Apparently the HuffPo has learned, by way of a Freedom of Information Act request, that the OLC prepared a memo assessing the legality of the infamous Trillion Dollar platinum coin. However, the DoJ won't release the memo:
The Justice Department's Office of Legal Counsel, which functions as a sort of law firm for the president and provides him and executive branch agencies with authoritative legal advice, formally weighed in on the platinum coin option sometime since Obama took office, according to OLC's recent response to HuffPost's Freedom of Information Act (FOIA) request. While the letter acknowledged the existence of memos on the platinum coin option, OLC officials determined they were "not appropriate for discretionary release."
(k) The Secretary may mint and issue platinum bullion coins and proof platinum coins in accordance with such specifications, designs, varieties, quantities, denominations, and inscriptions as the Secretary, in the Secretary's discretion, may prescribe from time to time.
Matt Yglesias provided a lovely example of the sort of ignorance at work. What he didn't realize is that the concept of a "bullion coin" has a clear meaning in the nummismatic world. Let's cut to the US Mint:
A bullion coin is a coin that is valued by its weight in a specific precious metal. Unlike commemorative or numismatic coins valued by limited mintage, rarity, condition and age, bullion coins are purchased by investors seeking a simple and tangible means to own and invest in the gold, silver, and platinum markets.
So the Mint sells one ounce gold coins worth (roughly) $1,200 dollars with a face value of $50, but not the opposite. That would be an example of a bullion coin, which is what the statute authorized. Matt was having a 'har de har' about the ninnies at Fox News who thought that a trillion dollar platinum bullion coin would actually need to have a trillion dollars worth of platinum; if words have meaning, they were right.
Ahh, but what about the coins jingling in your pocket? Surely their value as molten metal is less than their value as a coin? No doubt; the excess value is known as "seignorage", and Matt was helpful enough to illustrate the ignorance at work there as well, with this headlined claim:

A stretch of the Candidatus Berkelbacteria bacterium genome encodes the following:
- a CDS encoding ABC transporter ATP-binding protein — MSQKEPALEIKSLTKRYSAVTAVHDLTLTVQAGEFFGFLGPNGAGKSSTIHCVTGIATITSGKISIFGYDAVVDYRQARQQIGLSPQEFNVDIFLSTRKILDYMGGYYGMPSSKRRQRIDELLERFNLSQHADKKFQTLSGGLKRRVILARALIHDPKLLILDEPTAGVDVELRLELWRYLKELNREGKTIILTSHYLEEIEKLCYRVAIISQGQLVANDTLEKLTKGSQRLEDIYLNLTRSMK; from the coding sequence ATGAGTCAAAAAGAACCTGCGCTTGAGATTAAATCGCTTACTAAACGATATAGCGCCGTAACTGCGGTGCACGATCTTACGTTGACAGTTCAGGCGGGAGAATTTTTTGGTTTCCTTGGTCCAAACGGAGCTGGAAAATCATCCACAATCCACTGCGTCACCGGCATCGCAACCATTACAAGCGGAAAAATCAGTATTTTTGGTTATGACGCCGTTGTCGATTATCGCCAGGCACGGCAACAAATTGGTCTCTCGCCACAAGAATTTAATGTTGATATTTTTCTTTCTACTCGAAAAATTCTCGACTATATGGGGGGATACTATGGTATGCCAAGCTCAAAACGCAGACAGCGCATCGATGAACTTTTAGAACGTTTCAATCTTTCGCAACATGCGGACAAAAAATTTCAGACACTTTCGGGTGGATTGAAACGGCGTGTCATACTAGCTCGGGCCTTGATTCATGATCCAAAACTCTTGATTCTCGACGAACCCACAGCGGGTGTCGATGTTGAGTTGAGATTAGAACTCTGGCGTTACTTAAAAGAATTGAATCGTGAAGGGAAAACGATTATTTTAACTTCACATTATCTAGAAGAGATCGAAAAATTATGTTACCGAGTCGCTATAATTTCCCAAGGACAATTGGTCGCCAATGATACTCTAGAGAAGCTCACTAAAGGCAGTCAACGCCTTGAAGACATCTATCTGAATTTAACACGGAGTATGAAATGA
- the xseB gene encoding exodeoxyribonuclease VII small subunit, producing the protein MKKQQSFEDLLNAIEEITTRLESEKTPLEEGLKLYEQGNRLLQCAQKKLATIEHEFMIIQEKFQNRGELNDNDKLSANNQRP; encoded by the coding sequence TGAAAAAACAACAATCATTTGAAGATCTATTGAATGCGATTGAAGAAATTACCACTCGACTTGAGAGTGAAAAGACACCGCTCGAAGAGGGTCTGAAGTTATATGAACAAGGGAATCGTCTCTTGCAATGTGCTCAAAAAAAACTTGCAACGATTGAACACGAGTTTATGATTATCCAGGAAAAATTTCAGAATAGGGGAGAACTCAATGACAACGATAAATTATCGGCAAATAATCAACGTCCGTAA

The Platinum Coin Was Intended To Generate Seigniorage
Wrong again, but thanks for playing! The US Mint makes 'seignorage' profits on the circulating coins it distributes to banks. It makes the same sort of manufacturing profits GM or Apple makes when it competes in the global market for bullion coins by offering gold, silver, and platinum coins at a cost-competitive basis. I hope Matt does not believe that when the US Mint converts an ounce of gold into a $50 American Eagle and sells it for $1500 that there is a seignorage profit. Let's see what the Mint says about their platinum coin:
All American Eagles are legal tender coins, with their face value imprinted in U.S. dollars. Although their face value is largely symbolic, it provides proof of their authenticity as official U.S. coinage. The one-ounce platinum coin displays the highest face value ($100) ever to appear on a U.S. coin.
With platinum near $1,400 an ounce there is no seignorage there (OK, "largely symbolic" as a description of the $100 face amount works a a clue, too).
So if the Mint can't issue a trillion dollar platinum bullion coin without that much platinum, can it offer a "proof platinum coin"? Conventional usage would say not - a "proof" coin is a specially produced version of a coin that is also made by conventional minting techniques. The notion of a "proof" version of a bullion coin that could not exist in conventional form is meaningless. So unless the Mint if prepared to produce a beautifully struck coin with a trillion dollars worth of platinum in it, the "proof" alternative is excluded.
I would love to see the OLC memo, mainly to see whether they actually use a phrase such as "cranial-anal impaction". And of course, the Fed's lawyers would have to sign off on this before they cut the trillion dollar check, and that would never happen - the idea of the Fed risking its independence and alienating Congress forever by participating in this sort of Executive Branch end-run seems to ignore the history of the central bank in this country.
My strong suspicion is that Prof. Tribe did roughly as much homewrk as Matt, slid the phrase "bullion coin" as meaningless static, and pressed on.